As mentioned above, an expanding cylinder head must glide smoothly over the cylinder head gasket during the warmup cycle. Photo 1illustrates a cylinder head that was consuming a new head gasket for each 20,000 miles of operation.

Although the cylinder head gasket imprint on the head doesn’t indicate warpage, the head would basically chafe through the gasket’s stainless steel fire rings surrounding the cylinders. In Photo 2, a brand-new cylinder head exhibits a polished finish that accommodates slippage between the cylinder head and gasket. The cast-iron engine block shown in Photo 3 is similarly machined to a relatively smooth finish to accommodate modern gasket designs.

The surface roughness on a cylinder head or engine block deck is indicated by a “roughness average” or Ra number. While cylinder head resurfacing processes are too lengthy to address in this space, the Ra finish on a typical aluminum head ranges from 50 micro inches to less than 20 micro inches. A well-equipped machine shop will measure Ra by using a profilometer, which is an expensive instrument that assigns a numerical value to surface finish.

If too much stock is machined from the cylinder head deck, the compression ratio will be increased beyond manufacturers’ specifications. In general, most non-turbocharged engines are built with a maximum 9.5 or 10:1 compression ratio. When compression is increased beyond these limits, detonation may occur when using regular-grade gasoline. Although a detonation sensor will prevent detonation by retarding spark timing, it may also over-compensate by retarding spark timing well below the optimum required for maximum power and fuel economy.

In addition, removing excessive stock from an OHC cylinder head creates slack in the timing belt due to the camshaft and crankshaft centerlines moving closer together. Since the timing belt tensioner rolls the camshaft backward to maintain belt tension, the cam timing becomes retarded. Even a light cut of 0.010-0.020” can retard camshaft timing 4-6 degrees and create a noticeable loss of engine performance. When relatively large amounts of stock can be successfully removed from the cylinder head, most gasket manufacturers will supply a head gasket shim or thicker head gasket to compensate for the stock removal.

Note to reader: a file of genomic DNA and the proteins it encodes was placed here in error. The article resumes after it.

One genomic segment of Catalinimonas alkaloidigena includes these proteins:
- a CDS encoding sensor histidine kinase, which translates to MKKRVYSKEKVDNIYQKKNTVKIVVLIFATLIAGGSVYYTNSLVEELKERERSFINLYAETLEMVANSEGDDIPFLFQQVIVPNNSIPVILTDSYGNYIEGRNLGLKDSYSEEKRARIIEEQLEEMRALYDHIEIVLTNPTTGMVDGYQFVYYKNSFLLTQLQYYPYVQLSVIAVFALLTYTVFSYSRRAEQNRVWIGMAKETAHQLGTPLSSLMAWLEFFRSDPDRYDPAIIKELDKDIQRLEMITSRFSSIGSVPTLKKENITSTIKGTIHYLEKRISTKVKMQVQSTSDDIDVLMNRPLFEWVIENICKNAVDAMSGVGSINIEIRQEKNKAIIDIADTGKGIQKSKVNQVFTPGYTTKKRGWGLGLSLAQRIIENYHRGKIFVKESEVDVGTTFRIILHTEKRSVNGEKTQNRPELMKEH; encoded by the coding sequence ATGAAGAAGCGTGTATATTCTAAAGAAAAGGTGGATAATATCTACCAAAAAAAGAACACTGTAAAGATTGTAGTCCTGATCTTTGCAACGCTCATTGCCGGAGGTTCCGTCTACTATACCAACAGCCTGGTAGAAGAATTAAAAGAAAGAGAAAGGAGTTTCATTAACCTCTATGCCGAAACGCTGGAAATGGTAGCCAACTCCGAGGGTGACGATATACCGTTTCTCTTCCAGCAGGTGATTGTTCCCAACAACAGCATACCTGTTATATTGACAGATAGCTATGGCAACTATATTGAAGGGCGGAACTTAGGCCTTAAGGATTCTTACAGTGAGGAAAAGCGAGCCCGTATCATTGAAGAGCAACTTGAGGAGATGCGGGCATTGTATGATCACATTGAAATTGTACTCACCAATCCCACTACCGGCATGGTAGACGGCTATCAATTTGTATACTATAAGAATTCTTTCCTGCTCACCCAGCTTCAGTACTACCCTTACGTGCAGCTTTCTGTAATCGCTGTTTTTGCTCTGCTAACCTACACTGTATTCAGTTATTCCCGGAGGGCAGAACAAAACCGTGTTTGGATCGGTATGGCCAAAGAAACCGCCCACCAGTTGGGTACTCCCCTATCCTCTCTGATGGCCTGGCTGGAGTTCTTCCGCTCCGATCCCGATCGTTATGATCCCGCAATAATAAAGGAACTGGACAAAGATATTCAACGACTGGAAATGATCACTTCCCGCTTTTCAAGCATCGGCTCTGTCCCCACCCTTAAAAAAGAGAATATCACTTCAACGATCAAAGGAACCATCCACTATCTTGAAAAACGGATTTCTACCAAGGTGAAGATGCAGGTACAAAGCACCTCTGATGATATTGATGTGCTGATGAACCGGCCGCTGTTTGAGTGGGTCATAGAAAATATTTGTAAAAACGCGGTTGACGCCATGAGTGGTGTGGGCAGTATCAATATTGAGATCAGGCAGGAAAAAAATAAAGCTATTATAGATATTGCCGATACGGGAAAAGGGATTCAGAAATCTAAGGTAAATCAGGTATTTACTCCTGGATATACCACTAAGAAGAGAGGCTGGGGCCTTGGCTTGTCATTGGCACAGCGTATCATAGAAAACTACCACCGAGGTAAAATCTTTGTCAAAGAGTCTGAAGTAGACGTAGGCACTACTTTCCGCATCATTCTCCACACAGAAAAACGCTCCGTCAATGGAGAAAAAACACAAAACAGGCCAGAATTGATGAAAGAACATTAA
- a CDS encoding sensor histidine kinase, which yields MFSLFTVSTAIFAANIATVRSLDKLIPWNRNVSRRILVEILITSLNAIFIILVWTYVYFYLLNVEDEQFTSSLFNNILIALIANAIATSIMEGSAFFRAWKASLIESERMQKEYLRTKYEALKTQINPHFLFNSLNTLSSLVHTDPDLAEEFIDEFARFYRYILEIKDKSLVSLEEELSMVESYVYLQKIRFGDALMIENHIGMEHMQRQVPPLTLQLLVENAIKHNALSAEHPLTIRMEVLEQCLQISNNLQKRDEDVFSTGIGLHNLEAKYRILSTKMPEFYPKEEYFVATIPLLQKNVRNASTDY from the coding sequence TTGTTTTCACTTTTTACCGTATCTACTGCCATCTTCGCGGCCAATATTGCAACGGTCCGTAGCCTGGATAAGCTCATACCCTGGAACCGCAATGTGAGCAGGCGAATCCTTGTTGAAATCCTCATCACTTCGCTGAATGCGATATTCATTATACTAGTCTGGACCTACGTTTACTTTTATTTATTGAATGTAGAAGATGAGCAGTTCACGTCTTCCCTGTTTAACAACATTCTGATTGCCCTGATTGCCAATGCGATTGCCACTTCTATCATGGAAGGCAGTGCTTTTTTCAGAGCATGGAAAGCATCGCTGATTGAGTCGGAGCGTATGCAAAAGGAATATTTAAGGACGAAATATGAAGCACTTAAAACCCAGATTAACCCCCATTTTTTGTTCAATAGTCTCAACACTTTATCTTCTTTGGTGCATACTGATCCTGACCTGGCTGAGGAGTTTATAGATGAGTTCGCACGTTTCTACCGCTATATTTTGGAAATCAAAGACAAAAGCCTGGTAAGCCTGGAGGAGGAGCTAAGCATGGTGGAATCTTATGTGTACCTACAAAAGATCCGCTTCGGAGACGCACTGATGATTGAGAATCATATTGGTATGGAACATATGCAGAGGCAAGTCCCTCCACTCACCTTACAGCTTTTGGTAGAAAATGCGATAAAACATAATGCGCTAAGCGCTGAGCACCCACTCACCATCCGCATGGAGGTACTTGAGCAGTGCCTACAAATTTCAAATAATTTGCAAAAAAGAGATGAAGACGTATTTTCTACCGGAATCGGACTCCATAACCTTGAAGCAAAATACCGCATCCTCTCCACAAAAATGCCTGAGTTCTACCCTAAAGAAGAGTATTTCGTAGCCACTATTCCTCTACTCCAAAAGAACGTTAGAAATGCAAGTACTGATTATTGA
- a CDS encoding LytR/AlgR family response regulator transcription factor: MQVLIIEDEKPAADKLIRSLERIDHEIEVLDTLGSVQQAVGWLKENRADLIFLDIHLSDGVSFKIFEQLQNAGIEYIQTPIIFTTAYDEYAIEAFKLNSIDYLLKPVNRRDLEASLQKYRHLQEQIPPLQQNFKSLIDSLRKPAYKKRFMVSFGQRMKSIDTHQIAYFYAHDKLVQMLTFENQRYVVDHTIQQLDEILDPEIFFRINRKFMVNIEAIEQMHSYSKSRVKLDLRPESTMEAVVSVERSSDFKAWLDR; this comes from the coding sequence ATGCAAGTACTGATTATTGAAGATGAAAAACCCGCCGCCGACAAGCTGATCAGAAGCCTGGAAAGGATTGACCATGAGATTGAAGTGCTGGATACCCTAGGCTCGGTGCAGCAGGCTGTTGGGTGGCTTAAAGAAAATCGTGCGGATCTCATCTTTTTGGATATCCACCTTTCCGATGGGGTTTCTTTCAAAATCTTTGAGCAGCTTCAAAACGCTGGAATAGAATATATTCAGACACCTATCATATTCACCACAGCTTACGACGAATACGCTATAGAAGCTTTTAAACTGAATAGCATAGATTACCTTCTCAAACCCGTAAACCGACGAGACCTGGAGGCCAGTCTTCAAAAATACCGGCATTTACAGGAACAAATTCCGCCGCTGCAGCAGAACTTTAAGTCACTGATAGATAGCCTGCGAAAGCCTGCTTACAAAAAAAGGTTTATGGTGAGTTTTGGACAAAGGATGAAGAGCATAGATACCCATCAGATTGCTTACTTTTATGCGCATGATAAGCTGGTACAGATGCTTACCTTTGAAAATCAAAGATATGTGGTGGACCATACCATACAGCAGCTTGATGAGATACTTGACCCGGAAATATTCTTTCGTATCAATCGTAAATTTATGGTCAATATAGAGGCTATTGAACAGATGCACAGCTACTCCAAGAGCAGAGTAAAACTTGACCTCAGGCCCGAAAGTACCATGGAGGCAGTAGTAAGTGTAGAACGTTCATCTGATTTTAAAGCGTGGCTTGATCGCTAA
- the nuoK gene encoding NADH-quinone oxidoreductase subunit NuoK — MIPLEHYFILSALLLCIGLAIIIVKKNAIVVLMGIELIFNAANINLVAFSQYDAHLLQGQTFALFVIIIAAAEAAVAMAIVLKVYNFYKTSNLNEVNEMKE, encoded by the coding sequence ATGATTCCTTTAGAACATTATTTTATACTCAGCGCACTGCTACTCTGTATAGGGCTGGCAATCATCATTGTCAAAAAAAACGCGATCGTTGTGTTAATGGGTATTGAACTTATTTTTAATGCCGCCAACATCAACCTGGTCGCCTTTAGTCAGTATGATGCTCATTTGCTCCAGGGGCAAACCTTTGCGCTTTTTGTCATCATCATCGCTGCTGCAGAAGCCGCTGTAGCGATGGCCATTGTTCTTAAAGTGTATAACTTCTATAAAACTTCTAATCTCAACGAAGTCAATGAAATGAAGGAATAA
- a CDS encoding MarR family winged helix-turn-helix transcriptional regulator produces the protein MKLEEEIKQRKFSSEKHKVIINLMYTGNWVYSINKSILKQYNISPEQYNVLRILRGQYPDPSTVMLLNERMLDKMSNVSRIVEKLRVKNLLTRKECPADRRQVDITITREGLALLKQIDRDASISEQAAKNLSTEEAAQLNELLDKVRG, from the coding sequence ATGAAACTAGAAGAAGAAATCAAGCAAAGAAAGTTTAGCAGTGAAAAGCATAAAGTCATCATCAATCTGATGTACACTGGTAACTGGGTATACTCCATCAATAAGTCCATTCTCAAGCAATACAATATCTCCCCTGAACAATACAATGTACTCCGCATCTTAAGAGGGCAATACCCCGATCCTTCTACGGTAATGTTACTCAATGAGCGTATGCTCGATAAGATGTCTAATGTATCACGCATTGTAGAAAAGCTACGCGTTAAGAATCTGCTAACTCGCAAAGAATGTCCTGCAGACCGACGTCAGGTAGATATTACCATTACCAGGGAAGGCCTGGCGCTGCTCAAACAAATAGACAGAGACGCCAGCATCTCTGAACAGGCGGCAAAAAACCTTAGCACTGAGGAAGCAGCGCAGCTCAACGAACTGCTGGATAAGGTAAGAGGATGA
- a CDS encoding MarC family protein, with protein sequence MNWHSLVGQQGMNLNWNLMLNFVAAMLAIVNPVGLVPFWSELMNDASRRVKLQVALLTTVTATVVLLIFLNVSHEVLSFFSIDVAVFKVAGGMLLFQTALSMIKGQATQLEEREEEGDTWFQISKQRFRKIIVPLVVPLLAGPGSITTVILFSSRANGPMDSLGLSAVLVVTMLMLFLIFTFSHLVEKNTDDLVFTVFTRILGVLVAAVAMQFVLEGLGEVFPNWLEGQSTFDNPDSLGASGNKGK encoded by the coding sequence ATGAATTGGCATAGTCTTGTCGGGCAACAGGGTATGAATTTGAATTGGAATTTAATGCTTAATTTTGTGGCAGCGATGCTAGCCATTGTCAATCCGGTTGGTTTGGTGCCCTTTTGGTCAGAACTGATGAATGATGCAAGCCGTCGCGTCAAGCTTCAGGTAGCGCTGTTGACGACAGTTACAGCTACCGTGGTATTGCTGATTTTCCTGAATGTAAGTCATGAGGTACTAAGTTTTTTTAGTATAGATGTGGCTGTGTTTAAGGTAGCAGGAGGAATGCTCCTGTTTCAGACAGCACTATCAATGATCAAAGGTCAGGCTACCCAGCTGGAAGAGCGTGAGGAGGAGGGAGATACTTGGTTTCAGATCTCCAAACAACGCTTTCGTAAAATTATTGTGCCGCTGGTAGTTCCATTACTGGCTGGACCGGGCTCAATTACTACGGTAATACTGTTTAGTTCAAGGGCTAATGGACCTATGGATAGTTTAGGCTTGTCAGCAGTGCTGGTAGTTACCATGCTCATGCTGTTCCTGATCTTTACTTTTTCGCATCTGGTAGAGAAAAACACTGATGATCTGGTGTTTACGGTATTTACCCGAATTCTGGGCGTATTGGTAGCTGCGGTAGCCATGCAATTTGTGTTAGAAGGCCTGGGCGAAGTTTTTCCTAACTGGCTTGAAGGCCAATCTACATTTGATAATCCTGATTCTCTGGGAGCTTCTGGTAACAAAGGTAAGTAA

Good valve seating is critical for good engine performance. If the valves and seats are refaced correctly, the valve heads will protrude well above the seats as illustrated in Photo 4. If, on the other hand, the valve seats are cut or ground excessively, the valve sinks into the cylinder head, which will tend to limit the engine’s breathing ability. Sunken valves also cause excessive valve stem heights, which, in turn, causes the valve springs to lose their seat pressure. In general, if the valve springs require excessive shimming to reach specified height, the valves and seats need to be replaced. If the valve seats have been cut or ground too wide, the valve face will lose its sealing ability due carbon accumulating on the valve face and seat. Valves ground to a margin of less than 1/32” will tend to overheat and burn. In addition, a valve and seat that has had excessive face stock removed will cause the valve stem height to increase, which, in turn, causes the valve spring to lose tension.

Valve guide clearances are critical because the valve guide keeps the valve face aligned with the valve seat. Excessive valve guide clearance allows excessive volumes of oil to pass through the guides and contaminate the combustion chamber, oxygen sensors and catalytic converters with oil ash. Too little valve guide clearance, on the other hand, may cause the valve to stick in the guide and bend under high loads and engine speeds. Clearances on new valve guides generally run 0.001” for intake valves and 0.0015” for the hotter-running exhaust valves.

In general, a valve should slide on its own weight through the guide, but not exceed the specified amount of lateral travel across the valve seat.